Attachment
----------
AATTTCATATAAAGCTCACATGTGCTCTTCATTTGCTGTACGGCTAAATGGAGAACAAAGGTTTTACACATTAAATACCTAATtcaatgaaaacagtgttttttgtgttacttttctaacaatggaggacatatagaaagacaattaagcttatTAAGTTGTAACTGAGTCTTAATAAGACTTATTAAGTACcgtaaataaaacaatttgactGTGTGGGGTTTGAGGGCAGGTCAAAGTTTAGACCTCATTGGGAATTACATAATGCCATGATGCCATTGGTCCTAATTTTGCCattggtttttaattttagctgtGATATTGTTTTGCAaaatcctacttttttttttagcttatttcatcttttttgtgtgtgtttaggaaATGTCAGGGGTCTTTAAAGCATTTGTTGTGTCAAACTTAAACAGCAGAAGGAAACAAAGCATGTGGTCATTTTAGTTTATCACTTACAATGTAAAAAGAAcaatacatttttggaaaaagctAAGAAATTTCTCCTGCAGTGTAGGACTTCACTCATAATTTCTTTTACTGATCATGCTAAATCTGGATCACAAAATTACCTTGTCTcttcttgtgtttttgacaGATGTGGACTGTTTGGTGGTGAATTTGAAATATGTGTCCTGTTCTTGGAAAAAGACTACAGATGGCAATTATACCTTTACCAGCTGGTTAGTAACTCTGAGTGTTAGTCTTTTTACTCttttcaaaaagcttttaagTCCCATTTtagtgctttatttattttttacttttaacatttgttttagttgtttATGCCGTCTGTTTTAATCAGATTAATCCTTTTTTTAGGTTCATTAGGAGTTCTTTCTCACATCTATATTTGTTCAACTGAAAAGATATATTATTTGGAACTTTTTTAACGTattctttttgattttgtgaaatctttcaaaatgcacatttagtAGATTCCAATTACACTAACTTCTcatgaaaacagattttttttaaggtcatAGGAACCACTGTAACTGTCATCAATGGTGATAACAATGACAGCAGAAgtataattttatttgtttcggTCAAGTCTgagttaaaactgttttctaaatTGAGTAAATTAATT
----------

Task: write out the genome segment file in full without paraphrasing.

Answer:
AATTTCATATAAAGCTCACATGTGCTCTTCATTTGCTGTACGGCTAAATGGAGAACAAAGGTTTTACACATTAAATACCTAATtcaatgaaaacagtgttttttgtgttacttttctaacaatggaggacatatagaaagacaattaagcttatTAAGTTGTAACTGAGTCTTAATAAGACTTATTAAGTACcgtaaataaaacaatttgactGTGTGGGGTTTGAGGGCAGGTCAAAGTTTAGACCTCATTGGGAATTACATAATGCCATGATGCCATTGGTCCTAATTTTGCCattggtttttaattttagctgtGATATTGTTTTGCAaaatcctacttttttttttagcttatttcatcttttttgtgtgtgtttaggaaATGTCAGGGGTCTTTAAAGCATTTGTTGTGTCAAACTTAAACAGCAGAAGGAAACAAAGCATGTGGTCATTTTAGTTTATCACTTACAATGTAAAAAGAAcaatacatttttggaaaaagctAAGAAATTTCTCCTGCAGTGTAGGACTTCACTCATAATTTCTTTTACTGATCATGCTAAATCTGGATCACAAAATTACCTTGTCTcttcttgtgtttttgacaGATGTGGACTGTTTGGTGGTGAATTTGAAATATGTGTCCTGTTCTTGGAAAAAGACTACAGATGGCAATTATACCTTTACCAGCTGGTTAGTAACTCTGAGTGTTAGTCTTTTTACTCttttcaaaaagcttttaagTCCCATTTtagtgctttatttattttttacttttaacatttgttttagttgtttATGCCGTCTGTTTTAATCAGATTAATCCTTTTTTTAGGTTCATTAGGAGTTCTTTCTCACATCTATATTTGTTCAACTGAAAAGATATATTATTTGGAACTTTTTTAACGTattctttttgattttgtgaaatctttcaaaatgcacatttagtAGATTCCAATTACACTAACTTCTcatgaaaacagattttttttaaggtcatAGGAACCACTGTAACTGTCATCAATGGTGATAACAATGACAGCAGAAgtataattttatttgtttcggTCAAGTCTgagttaaaactgttttctaaatTGAGTAAATTAATT